The Copyright Act grants the copyright holder (whether it be you or your
company or another person or entity) certain exclusive rights. Among other rights, the
copyright holder has the exclusive right to do and to authorize the following acts:
(1) reproduction of the copyrighted work;
(2) preparation of derivative works based on the copyrighted work; and
(3) distribution of copies of the copyrighted work.
A derivative work is a work based upon one or more preexisting works, including
modifications that, as a whole, represents an original work of authorship. Significant
modifications or enhancements to an existing work will likely create a new, derivative
work that is separately copyrightable.
As provided by the Copyright Act, the copyright holder's exclusive rights are
subject to a number of limitations. If a person's use of the copyrighted material falls
within one of the designated limitations then the use is not an infringement of the
copyright holder's exclusive rights. Two of the most common limitations are the fair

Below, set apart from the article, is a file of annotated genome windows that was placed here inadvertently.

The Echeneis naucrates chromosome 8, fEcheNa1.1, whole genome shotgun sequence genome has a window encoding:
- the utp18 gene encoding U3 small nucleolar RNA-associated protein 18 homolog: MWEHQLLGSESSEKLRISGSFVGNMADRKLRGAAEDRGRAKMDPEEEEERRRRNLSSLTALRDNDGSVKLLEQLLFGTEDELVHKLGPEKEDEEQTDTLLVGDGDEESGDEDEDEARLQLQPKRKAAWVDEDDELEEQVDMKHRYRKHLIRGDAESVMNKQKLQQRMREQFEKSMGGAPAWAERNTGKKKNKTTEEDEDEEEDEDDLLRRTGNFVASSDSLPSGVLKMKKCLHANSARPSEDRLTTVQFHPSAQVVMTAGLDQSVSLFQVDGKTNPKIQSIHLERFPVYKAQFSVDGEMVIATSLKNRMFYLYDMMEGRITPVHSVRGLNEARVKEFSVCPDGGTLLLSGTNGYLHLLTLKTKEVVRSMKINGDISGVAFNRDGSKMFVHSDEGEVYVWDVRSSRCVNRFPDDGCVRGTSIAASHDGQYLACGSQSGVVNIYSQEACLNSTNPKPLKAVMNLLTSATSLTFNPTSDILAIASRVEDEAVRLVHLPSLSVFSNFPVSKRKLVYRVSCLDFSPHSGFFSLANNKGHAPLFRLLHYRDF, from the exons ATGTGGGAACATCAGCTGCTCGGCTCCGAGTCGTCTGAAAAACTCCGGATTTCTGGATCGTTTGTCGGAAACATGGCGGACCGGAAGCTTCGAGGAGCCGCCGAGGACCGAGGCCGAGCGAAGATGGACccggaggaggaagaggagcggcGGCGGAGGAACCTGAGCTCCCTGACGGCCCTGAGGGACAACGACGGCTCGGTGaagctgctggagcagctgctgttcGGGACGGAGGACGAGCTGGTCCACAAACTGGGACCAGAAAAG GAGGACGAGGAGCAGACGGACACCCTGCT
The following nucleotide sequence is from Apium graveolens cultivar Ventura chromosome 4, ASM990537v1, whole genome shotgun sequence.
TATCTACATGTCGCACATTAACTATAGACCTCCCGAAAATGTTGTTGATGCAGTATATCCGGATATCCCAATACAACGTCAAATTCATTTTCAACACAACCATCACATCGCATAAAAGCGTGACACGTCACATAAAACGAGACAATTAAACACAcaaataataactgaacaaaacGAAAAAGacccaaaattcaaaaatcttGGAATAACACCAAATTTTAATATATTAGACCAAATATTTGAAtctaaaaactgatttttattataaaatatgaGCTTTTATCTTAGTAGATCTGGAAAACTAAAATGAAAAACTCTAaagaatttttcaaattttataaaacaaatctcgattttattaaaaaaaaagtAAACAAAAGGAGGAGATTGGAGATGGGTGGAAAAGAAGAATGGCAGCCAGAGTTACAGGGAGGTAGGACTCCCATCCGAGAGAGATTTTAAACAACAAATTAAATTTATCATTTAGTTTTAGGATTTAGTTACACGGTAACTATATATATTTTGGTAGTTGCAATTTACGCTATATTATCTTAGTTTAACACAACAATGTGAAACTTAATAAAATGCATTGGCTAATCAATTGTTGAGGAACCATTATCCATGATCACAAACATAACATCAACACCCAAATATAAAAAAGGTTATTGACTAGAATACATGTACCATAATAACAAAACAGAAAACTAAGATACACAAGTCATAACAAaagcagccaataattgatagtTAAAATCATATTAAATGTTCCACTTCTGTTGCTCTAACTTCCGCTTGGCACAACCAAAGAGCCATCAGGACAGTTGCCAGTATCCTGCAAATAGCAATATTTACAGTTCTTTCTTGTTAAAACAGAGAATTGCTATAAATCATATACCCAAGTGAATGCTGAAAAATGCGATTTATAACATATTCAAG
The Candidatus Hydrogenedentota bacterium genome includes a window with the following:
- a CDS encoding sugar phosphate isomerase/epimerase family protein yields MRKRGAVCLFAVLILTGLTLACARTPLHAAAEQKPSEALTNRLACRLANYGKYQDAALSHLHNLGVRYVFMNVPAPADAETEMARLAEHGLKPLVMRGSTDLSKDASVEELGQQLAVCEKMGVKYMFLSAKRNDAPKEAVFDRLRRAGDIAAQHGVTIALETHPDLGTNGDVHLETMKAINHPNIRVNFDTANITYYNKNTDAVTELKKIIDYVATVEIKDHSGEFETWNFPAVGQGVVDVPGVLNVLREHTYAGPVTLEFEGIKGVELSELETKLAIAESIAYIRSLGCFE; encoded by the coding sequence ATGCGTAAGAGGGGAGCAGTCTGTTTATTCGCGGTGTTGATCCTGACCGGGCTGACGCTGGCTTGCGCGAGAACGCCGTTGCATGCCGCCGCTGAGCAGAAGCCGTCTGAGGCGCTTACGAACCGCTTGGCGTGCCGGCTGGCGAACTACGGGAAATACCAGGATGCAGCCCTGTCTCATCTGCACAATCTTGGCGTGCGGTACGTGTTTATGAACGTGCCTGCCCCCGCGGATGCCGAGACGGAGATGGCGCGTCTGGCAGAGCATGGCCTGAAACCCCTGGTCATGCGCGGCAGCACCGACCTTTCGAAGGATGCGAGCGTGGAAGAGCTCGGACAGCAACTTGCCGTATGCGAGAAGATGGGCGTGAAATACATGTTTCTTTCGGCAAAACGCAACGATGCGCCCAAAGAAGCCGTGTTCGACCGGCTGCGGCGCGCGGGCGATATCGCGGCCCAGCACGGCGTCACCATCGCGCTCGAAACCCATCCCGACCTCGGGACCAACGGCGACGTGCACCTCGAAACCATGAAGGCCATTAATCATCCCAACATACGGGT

use and first sale doctrines.
a. Fair Use
The fair use doctrine allows an individual or entity to use copyrighted
materials in a reasonable manner without the copyright holder's consent. To determine
whether a use is fair, the courts consider the following four factors:
(1) the purpose and character of the allegedly infringing use;
(2) the nature of the copyrighted work;
(3) the amount and substantiality of the portion used in relation to the copyrighted
work as a whole; and
(4) the effect of the use upon the potential market for or value of the copyrighted
The above factors are nonexclusive and require a case-by-case determination of
whether a person's use of copyrighted material is fair.
b. First Sale Doctrine
Pursuant to the first sale doctrine, when you or your company or another
person acquires ownership of a lawfully made copy of a copyrighted work (such as a
music CD), the copyright owner no longer has any right to control the further
distribution of that copy. The owner of the copy may sell or otherwise dispose of the
copyrighted work. This exception only applies to copies lawfully made and does not
otherwise affect the copyright holder's exclusive copyright rights.